David Bourget (Western Ontario)
David Chalmers (ANU, NYU)
Rafael De Clercq
Ezio Di Nucci
Jonathan Jenkins Ichikawa
Jack Alan Reynolds
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Philosophy in the Contemporary World 17 (2):93-104 (2010)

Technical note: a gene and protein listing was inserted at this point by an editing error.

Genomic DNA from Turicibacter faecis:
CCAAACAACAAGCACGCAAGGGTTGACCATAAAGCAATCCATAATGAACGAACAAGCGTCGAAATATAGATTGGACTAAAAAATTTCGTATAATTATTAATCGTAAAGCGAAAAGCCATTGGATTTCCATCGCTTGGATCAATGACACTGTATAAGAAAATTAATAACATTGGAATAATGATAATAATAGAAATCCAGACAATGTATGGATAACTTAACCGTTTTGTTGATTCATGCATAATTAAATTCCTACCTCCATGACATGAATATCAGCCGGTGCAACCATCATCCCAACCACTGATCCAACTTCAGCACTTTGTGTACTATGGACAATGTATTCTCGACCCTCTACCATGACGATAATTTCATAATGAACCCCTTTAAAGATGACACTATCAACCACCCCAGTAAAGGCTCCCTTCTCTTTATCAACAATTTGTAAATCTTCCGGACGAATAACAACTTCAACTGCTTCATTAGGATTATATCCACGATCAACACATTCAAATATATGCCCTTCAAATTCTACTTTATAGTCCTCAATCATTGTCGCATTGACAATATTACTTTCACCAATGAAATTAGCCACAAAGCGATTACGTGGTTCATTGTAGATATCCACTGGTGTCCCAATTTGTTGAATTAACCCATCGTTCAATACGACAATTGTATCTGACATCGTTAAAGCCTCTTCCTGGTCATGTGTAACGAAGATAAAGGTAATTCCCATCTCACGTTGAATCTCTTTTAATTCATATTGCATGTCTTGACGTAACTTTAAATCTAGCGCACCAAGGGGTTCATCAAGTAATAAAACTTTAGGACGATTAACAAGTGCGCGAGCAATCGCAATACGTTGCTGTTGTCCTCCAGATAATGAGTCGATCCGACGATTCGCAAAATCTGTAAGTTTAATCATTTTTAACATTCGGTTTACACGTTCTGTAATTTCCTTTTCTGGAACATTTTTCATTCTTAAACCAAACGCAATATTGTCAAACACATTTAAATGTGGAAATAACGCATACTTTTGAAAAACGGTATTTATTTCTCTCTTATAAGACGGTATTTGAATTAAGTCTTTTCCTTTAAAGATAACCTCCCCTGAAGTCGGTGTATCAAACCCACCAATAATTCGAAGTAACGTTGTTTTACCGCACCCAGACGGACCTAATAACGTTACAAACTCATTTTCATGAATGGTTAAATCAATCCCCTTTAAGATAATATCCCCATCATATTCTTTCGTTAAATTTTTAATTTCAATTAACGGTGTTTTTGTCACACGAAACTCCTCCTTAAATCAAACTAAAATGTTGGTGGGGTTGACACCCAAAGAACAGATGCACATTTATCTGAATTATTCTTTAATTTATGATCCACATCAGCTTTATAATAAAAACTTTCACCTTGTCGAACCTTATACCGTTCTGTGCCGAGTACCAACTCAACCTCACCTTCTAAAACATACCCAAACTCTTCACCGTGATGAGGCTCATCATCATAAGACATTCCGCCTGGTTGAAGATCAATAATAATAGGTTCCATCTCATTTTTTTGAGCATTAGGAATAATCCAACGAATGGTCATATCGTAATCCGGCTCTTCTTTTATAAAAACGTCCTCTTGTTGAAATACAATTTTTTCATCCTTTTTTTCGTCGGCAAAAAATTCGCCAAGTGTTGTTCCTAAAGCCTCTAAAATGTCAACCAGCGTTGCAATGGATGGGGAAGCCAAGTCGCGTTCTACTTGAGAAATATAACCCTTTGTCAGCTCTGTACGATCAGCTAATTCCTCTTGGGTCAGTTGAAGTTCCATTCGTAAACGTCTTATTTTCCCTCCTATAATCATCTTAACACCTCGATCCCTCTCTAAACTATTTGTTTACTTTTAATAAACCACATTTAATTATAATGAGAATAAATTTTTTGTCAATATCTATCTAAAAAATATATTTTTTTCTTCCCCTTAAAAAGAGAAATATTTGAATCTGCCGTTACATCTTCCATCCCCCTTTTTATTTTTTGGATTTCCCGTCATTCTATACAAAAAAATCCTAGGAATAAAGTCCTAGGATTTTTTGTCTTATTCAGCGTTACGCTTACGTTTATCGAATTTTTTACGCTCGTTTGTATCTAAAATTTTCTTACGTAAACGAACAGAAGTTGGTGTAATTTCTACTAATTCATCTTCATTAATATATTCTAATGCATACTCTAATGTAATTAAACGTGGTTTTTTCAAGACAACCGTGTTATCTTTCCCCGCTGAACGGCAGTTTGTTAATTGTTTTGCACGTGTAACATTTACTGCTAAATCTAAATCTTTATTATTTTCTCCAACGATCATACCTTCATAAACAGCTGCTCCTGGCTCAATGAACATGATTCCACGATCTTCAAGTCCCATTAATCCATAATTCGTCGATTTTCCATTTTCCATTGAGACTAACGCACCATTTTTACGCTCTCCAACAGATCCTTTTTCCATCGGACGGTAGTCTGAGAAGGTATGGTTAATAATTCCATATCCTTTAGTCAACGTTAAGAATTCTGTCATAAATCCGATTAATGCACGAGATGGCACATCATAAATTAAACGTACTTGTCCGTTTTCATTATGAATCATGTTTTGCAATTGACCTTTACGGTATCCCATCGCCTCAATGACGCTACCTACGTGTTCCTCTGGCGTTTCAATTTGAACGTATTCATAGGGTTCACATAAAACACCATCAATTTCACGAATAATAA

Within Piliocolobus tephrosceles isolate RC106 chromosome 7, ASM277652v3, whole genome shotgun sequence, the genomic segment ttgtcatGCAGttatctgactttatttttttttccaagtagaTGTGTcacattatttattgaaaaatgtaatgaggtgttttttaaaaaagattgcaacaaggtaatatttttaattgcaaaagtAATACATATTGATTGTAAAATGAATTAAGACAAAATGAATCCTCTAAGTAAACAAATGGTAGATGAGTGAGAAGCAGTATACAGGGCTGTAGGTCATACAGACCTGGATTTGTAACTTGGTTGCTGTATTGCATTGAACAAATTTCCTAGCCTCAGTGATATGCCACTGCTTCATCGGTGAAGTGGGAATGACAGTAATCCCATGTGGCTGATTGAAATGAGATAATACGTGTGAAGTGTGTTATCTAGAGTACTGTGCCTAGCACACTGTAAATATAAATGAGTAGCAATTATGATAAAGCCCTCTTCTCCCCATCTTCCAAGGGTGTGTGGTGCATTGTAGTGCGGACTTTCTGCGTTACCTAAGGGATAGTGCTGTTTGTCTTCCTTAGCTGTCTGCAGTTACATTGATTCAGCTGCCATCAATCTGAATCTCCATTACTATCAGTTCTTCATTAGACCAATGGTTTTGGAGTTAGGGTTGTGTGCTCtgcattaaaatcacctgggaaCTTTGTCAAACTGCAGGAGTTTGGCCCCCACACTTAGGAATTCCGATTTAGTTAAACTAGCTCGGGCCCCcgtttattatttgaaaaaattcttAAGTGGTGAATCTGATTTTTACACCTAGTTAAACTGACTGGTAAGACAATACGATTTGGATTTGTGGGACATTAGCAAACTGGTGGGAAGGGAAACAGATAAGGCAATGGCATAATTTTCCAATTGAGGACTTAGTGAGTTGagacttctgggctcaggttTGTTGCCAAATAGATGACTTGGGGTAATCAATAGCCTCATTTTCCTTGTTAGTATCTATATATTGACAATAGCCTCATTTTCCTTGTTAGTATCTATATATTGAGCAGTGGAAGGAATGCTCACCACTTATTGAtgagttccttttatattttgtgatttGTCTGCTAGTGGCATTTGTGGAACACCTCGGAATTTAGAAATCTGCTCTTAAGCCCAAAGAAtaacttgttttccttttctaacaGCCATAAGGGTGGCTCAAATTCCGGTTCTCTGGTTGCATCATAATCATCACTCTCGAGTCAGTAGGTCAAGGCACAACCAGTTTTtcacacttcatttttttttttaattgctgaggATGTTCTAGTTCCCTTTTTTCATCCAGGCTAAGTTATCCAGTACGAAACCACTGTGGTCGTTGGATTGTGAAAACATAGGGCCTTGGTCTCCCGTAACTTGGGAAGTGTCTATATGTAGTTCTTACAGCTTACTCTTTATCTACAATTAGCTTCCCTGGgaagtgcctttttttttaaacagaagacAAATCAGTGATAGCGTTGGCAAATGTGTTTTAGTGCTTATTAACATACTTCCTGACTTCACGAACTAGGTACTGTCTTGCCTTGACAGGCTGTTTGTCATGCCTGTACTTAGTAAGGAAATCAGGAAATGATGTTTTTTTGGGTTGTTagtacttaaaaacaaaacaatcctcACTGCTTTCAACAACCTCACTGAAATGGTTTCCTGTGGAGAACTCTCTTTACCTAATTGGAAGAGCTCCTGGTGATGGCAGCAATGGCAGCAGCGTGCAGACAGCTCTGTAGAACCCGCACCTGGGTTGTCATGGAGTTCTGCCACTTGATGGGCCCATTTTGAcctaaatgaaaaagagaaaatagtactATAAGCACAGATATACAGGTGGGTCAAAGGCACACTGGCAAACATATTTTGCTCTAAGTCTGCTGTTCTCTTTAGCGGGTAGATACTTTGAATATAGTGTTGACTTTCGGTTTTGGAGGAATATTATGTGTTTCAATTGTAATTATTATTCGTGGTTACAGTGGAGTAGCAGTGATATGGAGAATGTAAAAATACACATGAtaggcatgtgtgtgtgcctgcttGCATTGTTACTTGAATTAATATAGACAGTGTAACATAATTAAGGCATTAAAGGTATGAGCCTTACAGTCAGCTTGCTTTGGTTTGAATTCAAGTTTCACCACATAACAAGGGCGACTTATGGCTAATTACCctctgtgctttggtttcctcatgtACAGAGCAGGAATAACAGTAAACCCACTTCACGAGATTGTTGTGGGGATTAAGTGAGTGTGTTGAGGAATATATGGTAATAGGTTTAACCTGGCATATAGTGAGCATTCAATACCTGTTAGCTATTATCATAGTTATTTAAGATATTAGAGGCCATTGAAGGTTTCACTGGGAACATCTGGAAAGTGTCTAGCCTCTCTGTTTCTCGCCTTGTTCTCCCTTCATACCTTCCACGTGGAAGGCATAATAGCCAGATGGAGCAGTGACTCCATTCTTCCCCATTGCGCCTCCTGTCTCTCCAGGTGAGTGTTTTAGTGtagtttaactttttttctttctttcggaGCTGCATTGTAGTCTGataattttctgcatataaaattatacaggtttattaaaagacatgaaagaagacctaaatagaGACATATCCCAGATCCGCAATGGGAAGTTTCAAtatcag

In this essay we argue that attempts to justify the value of the liberal arts in narrowly instrumental ways are a mistake, one that is likely to miss the central importance of a liberal arts education. Of course, we do not claim here that such instrumental justifications are completely wrong, but that in so far as liberal education is defended primarily in terms of enhanced practical outcomes (better paying jobs, saleable professional skills, higher scores on graduate and professional admissions exams, and so on) advocates will fail to articulate one of the most important reasons for study in the liberal arts. We will characterizeliberal education as a practice of reflecting on, discussing, and evaluating the question of what sort of lives I we should lead. Based on this, we then offer whatwe believe is a more promising, more consistent way of justifying liberal education
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